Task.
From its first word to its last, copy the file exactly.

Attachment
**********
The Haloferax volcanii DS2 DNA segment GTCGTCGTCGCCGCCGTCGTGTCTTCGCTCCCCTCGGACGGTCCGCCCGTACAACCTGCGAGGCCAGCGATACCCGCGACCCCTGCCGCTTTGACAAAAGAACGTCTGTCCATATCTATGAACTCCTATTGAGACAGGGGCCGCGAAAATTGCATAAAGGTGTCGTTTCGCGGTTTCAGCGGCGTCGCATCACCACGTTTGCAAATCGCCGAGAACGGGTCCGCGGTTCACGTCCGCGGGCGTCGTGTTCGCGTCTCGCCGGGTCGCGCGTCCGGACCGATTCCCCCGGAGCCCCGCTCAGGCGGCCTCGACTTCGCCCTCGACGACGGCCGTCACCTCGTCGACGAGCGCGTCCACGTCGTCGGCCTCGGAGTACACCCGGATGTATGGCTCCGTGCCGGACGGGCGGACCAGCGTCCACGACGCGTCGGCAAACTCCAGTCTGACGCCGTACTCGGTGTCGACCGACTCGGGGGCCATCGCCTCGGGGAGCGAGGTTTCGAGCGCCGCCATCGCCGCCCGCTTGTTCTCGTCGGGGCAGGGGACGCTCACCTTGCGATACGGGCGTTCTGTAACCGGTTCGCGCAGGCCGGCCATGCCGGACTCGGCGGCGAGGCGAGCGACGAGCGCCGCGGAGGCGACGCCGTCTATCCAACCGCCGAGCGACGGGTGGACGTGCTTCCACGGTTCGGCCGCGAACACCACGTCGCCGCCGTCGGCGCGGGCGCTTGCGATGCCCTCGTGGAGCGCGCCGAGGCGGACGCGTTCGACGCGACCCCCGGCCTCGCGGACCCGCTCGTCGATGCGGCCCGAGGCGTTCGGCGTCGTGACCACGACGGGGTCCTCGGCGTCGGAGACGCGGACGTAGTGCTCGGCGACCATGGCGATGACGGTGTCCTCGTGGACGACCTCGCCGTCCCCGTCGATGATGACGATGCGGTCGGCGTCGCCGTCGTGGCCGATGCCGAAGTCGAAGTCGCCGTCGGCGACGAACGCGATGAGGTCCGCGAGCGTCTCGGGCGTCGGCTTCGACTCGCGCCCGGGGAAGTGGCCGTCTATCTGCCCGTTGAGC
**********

The Haloferax volcanii DS2 DNA segment GTCGTCGTCGCCGCCGTCGTGTCTTCGCTCCCCTCGGACGGTCCGCCCGTACAACCTGCGAGGCCAGCGATACCCGCGACCCCTGCCGCTTTGACAAAAGAACGTCTGTCCATATCTATGAACTCCTATTGAGACAGGGGCCGCGAAAATTGCATAAAGGTGTCGTTTCGCGGTTTCAGCGGCGTCGCATCACCACGTTTGCAAATCGCCGAGAACGGGTCCGCGGTTCACGTCCGCGGGCGTCGTGTTCGCGTCTCGCCGGGTCGCGCGTCCGGACCGATTCCCCCGGAGCCCCGCTCAGGCGGCCTCGACTTCGCCCTCGACGACGGCCGTCACCTCGTCGACGAGCGCGTCCACGTCGTCGGCCTCGGAGTACACCCGGATGTATGGCTCCGTGCCGGACGGGCGGACCAGCGTCCACGACGCGTCGGCAAACTCCAGTCTGACGCCGTACTCGGTGTCGACCGACTCGGGGGCCATCGCCTCGGGGAGCGAGGTTTCGAGCGCCGCCATCGCCGCCCGCTTGTTCTCGTCGGGGCAGGGGACGCTCACCTTGCGATACGGGCGTTCTGTAACCGGTTCGCGCAGGCCGGCCATGCCGGACTCGGCGGCGAGGCGAGCGACGAGCGCCGCGGAGGCGACGCCGTCTATCCAACCGCCGAGCGACGGGTGGACGTGCTTCCACGGTTCGGCCGCGAACACCACGTCGCCGCCGTCGGCGCGGGCGCTTGCGATGCCCTCGTGGAGCGCGCCGAGGCGGACGCGTTCGACGCGACCCCCGGCCTCGCGGACCCGCTCGTCGATGCGGCCCGAGGCGTTCGGCGTCGTGACCACGACGGGGTCCTCGGCGTCGGAGACGCGGACGTAGTGCTCGGCGACCATGGCGATGACGGTGTCCTCGTGGACGACCTCGCCGTCCCCGTCGATGATGACGATGCGGTCGGCGTCGCCGTCGTGGCCGATGCCGAAGTCGAAGTCGCCGTCGGCGACGAACGCGATGAGGTCCGCGAGCGTCTCGGGCGTCGGCTTCGACTCGCGCCCGGGGAAGTGGCCGTCTATCTGCCCGTTGAGC